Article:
You’re confident you’ll know your “10” — that perfect potential new customer/client —when you see it, because you’ve taken the time to define your target. The real test, however, is figuring out where you can find your 10 —or even the 7s, 8s or 9s. Given the many ways to hunt, consider experimenting until you determine the most effective and efficient approach for your business and your team.
Brainstorming with team members who are in any way involved in the hunting process, including the inside administrative members, can be extremely useful. With your ideal target profile in clear view, consider:
What companies, both generically and as far as specific names, best meet your criteria? Aspects to consider include:
- Specific industries and/or professions — this may include those where you currently have or where you plan to have specialization.
- Their location, if you’re trying to expand geographically.
- Their size. While they can’t all be “10s,” Goldilocks had the right idea: she tested the porridge, chairs and beds until she found the one that was “just right.”
Where do you find your target? This can be daunting, so break it down:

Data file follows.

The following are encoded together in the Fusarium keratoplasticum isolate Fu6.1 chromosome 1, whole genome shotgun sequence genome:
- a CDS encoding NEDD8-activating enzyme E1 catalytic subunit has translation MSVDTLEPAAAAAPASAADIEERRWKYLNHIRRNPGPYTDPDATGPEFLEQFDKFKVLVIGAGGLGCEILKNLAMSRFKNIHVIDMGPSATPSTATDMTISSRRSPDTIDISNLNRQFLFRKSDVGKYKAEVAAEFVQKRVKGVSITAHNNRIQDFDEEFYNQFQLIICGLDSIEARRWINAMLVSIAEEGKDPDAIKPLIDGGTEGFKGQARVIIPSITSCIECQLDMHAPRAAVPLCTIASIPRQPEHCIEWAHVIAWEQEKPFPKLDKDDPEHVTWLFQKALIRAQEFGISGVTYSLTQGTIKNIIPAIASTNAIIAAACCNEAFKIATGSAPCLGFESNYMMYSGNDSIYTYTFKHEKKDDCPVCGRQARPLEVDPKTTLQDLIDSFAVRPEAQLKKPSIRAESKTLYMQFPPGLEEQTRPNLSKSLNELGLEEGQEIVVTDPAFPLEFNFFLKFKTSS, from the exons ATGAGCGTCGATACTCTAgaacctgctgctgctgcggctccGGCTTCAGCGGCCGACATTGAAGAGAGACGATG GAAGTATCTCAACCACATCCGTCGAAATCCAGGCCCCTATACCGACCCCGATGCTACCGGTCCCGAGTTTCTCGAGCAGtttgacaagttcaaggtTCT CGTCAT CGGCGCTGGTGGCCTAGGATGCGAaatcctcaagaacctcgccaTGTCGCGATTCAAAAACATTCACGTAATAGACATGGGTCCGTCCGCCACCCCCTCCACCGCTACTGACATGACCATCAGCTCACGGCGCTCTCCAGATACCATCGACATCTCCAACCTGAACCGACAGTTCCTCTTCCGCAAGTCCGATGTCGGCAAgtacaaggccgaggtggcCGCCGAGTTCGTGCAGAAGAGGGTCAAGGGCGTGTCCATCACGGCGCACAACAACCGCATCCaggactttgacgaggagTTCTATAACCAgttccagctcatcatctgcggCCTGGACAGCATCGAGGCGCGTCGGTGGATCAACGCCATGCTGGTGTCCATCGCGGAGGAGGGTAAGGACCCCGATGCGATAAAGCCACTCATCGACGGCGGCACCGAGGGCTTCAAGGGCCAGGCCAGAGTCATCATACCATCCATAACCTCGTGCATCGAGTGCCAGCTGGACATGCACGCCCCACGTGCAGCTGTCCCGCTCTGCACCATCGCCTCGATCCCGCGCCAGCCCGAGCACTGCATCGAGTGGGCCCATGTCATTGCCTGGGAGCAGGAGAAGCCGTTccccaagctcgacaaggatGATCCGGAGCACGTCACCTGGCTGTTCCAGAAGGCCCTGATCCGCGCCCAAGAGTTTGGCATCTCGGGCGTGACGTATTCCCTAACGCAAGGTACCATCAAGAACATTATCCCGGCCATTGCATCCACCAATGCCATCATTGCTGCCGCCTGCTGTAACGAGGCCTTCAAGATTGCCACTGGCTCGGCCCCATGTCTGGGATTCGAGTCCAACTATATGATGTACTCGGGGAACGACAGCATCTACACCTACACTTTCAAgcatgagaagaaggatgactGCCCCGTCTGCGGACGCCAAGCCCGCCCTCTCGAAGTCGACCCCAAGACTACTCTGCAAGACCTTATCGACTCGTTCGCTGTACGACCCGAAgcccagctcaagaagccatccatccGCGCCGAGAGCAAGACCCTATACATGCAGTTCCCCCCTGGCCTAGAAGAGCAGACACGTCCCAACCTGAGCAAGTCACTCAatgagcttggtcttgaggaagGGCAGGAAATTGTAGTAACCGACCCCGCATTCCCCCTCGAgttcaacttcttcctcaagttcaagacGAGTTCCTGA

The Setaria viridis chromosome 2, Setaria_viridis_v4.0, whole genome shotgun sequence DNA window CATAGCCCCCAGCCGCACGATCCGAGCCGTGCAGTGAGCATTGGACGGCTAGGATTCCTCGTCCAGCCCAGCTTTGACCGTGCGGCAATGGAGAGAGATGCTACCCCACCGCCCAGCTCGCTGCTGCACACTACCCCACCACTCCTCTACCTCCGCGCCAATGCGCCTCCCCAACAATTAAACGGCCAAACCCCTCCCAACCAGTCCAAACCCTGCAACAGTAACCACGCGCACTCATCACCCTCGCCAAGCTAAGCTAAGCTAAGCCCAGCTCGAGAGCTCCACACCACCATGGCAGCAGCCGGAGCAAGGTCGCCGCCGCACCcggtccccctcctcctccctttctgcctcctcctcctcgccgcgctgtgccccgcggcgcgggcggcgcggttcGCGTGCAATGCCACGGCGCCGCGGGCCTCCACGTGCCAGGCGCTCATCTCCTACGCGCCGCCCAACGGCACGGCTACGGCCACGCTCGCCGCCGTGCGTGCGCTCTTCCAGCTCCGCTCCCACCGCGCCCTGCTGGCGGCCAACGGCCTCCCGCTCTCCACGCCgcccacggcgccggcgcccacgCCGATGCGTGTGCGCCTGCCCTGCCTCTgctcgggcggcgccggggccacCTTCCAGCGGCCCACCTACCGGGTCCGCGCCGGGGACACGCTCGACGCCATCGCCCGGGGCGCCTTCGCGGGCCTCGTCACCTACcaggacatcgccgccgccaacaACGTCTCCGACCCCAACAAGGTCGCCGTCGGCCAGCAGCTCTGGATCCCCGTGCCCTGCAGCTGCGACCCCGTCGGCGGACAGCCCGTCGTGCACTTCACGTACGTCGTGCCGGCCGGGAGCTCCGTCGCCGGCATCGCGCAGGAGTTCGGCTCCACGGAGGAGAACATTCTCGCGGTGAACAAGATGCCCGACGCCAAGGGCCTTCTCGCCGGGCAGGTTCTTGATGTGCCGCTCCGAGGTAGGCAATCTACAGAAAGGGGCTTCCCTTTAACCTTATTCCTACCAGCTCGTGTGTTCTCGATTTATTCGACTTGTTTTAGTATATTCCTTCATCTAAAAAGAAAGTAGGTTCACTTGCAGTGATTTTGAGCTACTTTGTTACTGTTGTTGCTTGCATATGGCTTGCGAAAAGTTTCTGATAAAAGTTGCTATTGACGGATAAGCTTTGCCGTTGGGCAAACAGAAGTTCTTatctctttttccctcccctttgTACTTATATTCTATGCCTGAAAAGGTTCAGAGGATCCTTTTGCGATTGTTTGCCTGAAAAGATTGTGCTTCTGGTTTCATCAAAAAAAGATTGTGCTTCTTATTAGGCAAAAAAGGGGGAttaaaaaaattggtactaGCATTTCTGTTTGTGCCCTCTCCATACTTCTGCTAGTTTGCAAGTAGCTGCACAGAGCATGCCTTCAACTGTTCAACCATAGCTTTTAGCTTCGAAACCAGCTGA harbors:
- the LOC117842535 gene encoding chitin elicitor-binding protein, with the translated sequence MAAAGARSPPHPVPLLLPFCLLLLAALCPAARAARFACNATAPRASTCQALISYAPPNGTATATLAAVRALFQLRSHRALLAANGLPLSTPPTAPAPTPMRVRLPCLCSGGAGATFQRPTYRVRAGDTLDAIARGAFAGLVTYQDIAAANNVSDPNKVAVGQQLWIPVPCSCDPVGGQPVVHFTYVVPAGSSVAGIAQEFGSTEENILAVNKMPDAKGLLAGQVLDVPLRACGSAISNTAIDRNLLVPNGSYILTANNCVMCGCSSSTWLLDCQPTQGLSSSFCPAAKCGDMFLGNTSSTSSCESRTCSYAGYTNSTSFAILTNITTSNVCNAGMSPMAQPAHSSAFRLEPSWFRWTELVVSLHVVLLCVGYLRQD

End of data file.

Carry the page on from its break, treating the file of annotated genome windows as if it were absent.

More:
- Generally, the narrower the field, the more difficult it is to connect. Experiment with a mix of both broad and narrow efforts.
- Associations, community service organizations and clubs can provide networking opportunities.
Who are the likely influencers and/or decision-makers?
- Robert B. Miller and Stephen E. Heiman, in The New Strategic Selling, identify four potential influencers:
- Economic influencers — they have the final say.
- Users — they can kill a deal, but not close it.
- Technical influencers — they can keep a deal from getting to the Users, but they can’t close it.
- Coaches — they want you to close the deal, and they can provide some leverage.
- Current “loyal” customers/clients — with the emphasis on “loyal.” These individuals aren’t likely to refer you if they’re not completely delighted. Following up to ensure they’re pleased is a great way to entrench your existing relationships.
- Referral sources — don’t overlook some unsuspecting places! There’s more there than you may think:
- All your staff
- Current suppliers and service providers
- Family and friends
If you want new customers/clients, the key is for people — all of the people you know, or at least most of the people you know — to understand you’re “open for new business.” Equally important is something my dad taught me. I heard it hundreds of times, and it’s had a distinct and profound impact on my life: “Don’t be afraid to ask. The worst they can say is no.”
Next post: “First, I Look at the Purse,” Motown’s The Contours
Tom’s editorial comment: If, while reading this series, you believe Dan could be helpful to your company, please contact him directly at firstname.lastname@example.org, or 248-701-8787.